I am thankful for my fellow Fulbrighters, and the Fulbrighters who came before me who helped me find the way.
The welcoming community at The Cyprus Institute, and of course my sponsor Dr. Nikolas Bakirtzis.
The wonderful community who helped me find a house, a car, and all the tricky utility questions.
All my Greek teachers over the years—especially the Institute for Balkan Studies’ International Summer School for Greek Language, History and Culture, with whom I studied in August 2021 thanks to a generous scholarship from the Greek Ministry of Culture and Sports.
My Turkish teacher and class community at the Home for Cooperation.
I am grateful for the support of the Fulbright Program, the US Embassy in Cyprus, and to have been able to work with Phaneromenis70, the Centre for Visual Arts Research, and the Home for Cooperation.
A journalist in a new land needs some “fixers,” and I am glad that I found great points of contact in Nicosia, Limassol, Larnaca, and Famagusta.
The shape of things to come
In 1943, T. S. Eliot wrote an-oft quoted poem called “Little Gidding,” of which a stanza goes like this:
We shall not cease from exploration
And the end of all our exploring
Will be to arrive where we started
And know the place for the first time.
Though this poem may be more than a little pretentious, and it may be the end of the Cyprus-living phase of my blog project The Cyprus Files, I’m not done writing about Cyprus—this is not the end of my “exploring.” My book project about Cypriot cities in the 21st century is ongoing, and some shorter articles and essays related to this research are in the works.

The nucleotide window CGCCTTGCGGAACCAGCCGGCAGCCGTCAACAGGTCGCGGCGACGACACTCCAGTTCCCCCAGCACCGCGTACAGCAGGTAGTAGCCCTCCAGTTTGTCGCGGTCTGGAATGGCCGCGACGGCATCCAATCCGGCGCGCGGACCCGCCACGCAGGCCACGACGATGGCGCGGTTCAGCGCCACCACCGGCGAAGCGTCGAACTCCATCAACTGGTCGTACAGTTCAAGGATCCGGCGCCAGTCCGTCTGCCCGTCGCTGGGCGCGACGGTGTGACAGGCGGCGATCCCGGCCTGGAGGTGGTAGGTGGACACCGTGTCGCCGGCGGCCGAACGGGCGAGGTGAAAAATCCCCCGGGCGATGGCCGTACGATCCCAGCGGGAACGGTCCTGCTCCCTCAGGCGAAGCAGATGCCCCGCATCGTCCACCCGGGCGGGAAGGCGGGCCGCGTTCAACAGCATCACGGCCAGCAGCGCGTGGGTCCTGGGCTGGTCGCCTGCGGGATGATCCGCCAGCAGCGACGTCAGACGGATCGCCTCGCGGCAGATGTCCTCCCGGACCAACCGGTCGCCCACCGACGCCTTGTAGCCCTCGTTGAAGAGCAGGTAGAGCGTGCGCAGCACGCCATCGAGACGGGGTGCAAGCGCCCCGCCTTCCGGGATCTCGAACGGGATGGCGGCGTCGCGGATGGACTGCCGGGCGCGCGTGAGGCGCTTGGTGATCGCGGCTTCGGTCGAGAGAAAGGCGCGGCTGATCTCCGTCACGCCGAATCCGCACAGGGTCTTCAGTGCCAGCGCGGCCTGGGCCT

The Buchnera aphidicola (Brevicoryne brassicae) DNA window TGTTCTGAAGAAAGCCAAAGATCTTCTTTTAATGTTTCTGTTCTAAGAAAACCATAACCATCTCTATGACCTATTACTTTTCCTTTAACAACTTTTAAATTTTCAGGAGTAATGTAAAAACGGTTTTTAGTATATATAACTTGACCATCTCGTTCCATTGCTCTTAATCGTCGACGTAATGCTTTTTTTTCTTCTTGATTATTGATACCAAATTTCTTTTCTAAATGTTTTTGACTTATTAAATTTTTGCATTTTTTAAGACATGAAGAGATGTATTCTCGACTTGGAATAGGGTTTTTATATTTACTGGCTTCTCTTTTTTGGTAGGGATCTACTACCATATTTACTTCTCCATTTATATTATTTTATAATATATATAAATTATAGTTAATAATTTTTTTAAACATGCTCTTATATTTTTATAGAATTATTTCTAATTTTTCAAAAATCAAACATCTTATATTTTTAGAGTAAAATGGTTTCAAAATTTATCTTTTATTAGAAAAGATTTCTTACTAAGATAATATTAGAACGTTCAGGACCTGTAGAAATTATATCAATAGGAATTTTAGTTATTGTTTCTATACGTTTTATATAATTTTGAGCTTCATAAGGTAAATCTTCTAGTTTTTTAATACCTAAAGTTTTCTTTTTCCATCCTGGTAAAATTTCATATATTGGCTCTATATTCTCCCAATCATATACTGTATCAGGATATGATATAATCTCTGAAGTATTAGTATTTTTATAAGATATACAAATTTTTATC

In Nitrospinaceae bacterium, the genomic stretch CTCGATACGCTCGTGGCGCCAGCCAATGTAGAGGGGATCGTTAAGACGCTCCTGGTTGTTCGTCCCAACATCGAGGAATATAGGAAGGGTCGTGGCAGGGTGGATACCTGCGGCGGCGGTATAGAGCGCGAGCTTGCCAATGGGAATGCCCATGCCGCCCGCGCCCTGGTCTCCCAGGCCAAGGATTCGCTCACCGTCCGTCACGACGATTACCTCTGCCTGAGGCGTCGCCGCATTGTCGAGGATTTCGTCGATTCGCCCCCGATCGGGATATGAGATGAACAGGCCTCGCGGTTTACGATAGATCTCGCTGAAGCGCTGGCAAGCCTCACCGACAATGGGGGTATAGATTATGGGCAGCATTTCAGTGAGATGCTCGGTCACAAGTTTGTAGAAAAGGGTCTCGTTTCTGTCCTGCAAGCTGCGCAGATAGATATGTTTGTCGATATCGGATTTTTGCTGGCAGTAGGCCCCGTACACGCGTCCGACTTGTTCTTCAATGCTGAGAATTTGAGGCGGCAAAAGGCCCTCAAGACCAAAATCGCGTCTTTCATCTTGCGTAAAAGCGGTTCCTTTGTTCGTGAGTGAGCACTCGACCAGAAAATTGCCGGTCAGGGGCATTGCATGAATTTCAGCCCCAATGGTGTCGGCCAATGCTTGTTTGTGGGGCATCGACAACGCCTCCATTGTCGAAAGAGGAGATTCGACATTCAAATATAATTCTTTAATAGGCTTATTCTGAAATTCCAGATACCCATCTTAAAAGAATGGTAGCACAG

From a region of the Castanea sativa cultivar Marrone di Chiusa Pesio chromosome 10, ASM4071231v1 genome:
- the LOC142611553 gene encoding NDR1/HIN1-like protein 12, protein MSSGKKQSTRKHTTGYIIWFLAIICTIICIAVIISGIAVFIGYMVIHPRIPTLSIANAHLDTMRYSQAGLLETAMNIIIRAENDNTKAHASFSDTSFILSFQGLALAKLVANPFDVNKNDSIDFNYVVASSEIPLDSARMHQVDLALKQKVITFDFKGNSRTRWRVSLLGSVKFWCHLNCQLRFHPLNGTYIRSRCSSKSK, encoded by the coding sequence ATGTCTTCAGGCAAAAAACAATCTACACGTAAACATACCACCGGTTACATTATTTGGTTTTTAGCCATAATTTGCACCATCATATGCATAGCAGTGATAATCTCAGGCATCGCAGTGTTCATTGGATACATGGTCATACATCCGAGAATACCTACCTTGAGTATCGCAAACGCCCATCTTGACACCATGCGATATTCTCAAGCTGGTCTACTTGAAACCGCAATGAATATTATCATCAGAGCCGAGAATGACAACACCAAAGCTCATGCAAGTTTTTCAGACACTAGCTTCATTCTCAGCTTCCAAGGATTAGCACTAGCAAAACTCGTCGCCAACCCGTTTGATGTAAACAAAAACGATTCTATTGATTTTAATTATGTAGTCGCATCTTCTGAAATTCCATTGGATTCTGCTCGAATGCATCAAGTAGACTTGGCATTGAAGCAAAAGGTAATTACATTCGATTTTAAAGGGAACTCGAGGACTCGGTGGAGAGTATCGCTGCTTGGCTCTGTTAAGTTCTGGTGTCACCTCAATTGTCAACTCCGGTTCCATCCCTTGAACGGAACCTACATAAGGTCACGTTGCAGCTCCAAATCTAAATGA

I still hope to write a few more Cyprus-related posts for the blog, such as a four-part series on the history of the complicated city of Famagusta, but these will come out on a more relaxed and spaced-out timeline.
That goes without saying that I hope to continue to have a research interest in Cyprus going forward, that the exchange will not end here.
I also have a new series of posts planned, describing aspects of my extracurricular travel to important architectural monuments outside of Cyprus, so stay tuned.
In the meantime, The Usonian will be taking a few weeks off and return sometime in August, in the process scaling back to its original twice-a-month schedule, and resuming its original content scope regarding storytelling and design.
Now I have returned to my home country, a nation in political, social, and economic tumult. It may be strange to say that a de facto divided nation mired in an unresolved conflict feels safer and more stable than the current status of the United States, but that’s the truth.
In the conclusion to Patricia Storace’s 1996 memoir, Dinner with Persephone, about a year she spent in Greece, the poet described her departure from Athens:
I made myself look out the window as the plane took off, leaping over the cliffs and the Aegean Sea like a champion horse clearing a jump, as we moved away from the adamantine glitter of the sun on the white buildings and the Saronic Gulf to skies of a more diaphanous blue, the plane ascending delicately, securely, as if on a current of breath, a breath calibrated with precisely enough force to blow a candle out.
Cyprus is not Greece, but the magic of the place has its own particular allure. And so as my American Airlines flight, operated by British Airways, lifted off from Larnaca Airport, I contemplated all the ground I’d covered, all the people I’d met, all the stories I’d heard, from so many different communities on the island—Greek Cypriot, Turkish Cypriot, and so many others. And I smiled.
Even a small island contains multitudes.
This is the twenty-sixth edition and (if not the final, a post of finality) in The Cyprus Files, a limited-run newsletter series from The Usonian chronicling my Fulbright experiences in Cyprus. You can read all the posts in The Cyprus Files here. Thanks for reading, and if you haven’t subscribed to The Usonian to read about storytelling and design from the edge, please consider joining the list.